Con and Specializations

  • 33 Replies

Dr Adder

  • *
  • Newb
  • *
  • Posts: 17
« Reply #30 on: <06-20-16/1755:14> »
 what about spec Bribe for etiquette, negotiate, and con ?


  • *
  • Catalyst Demo Team
  • Ace Runner
  • ***
  • Posts: 1471
« Reply #31 on: <06-21-16/0035:11> »
what about spec Bribe for etiquette, negotiate, and con ?

To me, Bribe falls pretty squarely into Negotiate as far as a specialty goes. There might be circumstances where Etiquette might tell you that a bribe is appropriate, inappropriate, or possibly even expected. But I wouldn't expect that to be a specialization just to "know when it is ok to bribe someone" so it doesn't really fall into Etiquette.

And Con is about being able to convince people of something, once you pull out the cash that kind of stops. At that point you aren't talking them into something, you're just paying them to do it.
"What? I'm not lying! Mr. Franklin here believes me and he never tells a lie. Here, I'll let you ask him [put's bill in their front pocket]. Now, while you're conferring, I'll just be on my way."

With a bribe, you haven't really convinced them of any sort of truth, you've just paid them to not care anymore. Which at that point is a negotiation over price/willingness to accept your bribe. Hence Negotiation specialty.


  • *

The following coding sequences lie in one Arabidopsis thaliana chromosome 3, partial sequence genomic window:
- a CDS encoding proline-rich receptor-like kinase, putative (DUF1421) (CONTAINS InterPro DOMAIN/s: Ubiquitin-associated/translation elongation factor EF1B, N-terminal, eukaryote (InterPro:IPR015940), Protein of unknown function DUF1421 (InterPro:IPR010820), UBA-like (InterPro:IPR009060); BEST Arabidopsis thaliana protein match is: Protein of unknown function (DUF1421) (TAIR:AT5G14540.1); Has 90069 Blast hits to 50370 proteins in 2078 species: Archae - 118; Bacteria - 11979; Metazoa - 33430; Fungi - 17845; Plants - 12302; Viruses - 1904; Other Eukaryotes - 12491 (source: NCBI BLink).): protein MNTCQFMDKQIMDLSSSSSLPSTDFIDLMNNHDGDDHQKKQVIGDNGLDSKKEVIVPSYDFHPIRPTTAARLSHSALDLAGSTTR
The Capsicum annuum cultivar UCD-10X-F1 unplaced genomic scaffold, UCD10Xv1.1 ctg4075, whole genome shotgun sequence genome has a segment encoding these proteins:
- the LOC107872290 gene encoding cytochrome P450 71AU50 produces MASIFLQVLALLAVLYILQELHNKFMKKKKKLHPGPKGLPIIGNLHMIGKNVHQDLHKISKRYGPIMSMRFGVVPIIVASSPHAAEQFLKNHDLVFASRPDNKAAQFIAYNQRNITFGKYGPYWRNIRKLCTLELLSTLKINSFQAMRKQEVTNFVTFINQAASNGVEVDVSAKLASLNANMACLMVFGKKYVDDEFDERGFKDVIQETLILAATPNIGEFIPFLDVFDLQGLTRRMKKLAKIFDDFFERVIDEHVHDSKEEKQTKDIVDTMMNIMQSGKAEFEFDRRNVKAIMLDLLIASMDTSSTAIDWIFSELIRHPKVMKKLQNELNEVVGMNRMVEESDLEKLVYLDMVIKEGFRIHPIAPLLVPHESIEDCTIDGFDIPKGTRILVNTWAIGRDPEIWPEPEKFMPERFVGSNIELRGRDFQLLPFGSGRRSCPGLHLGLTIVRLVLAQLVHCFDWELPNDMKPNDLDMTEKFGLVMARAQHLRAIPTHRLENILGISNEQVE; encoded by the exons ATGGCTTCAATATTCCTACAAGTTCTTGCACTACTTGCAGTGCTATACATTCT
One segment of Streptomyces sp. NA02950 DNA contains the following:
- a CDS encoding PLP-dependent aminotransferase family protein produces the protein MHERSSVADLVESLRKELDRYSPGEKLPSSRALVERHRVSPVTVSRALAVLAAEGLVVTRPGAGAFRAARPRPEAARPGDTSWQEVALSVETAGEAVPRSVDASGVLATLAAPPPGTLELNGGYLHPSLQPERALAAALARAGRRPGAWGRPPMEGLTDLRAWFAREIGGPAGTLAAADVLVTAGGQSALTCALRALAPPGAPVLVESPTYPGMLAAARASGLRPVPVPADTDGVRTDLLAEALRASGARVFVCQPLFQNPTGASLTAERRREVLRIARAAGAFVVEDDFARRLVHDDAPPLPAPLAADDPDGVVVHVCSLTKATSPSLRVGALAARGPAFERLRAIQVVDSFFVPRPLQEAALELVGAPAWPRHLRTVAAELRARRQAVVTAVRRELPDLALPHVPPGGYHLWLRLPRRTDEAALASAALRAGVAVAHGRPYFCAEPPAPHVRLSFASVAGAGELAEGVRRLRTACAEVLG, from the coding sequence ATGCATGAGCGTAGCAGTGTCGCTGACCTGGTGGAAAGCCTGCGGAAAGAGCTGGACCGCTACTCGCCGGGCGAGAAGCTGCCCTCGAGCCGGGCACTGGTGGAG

• Freelancer
  • Prime Runner
  • ***
  • Posts: 2623
« Reply #32 on: <06-21-16/0902:05> »
In addition to being the "social stealth" skill, Etiquette is handy for steering the conversation in a desired direction.  If the wageslave at the bar is watching the game on the trid but you really need him to talk about his father-in-law, you'd roll Etiquette to make the shift in topic seem natural.

Long cons (or medium-range cons) are a lot of fun, but it can be hard to represent them at the table without chewing up a ton of playing time.  If you're in a longer campaign, it's not a problem since you can space it out across sessions, but if I've got a single block of time to work with, I generally represent it through a series of tests.  For example, the classic (overly done?) "seduce the secretary" approach is an Extended Etiquette (probably Corp) Test to get to a point where I'll allow the player to roll Con (Seduction).  Since runs are often limited by a time frame, the player is incentivized to speed up the Extended Test to get through in as few intervals as possible--possibly adding modifiers by buying her expensive gifts, etc.  Whirlwind romances can get expensive.
Killing so many sacred cows, I'm banned from India.


  • *
  • Guest
« Reply #33 on: <06-22-16/1912:34> »
an extended etiquette or social test, I never thought about that.
cool idea im going to pinch that one kincaid ;-)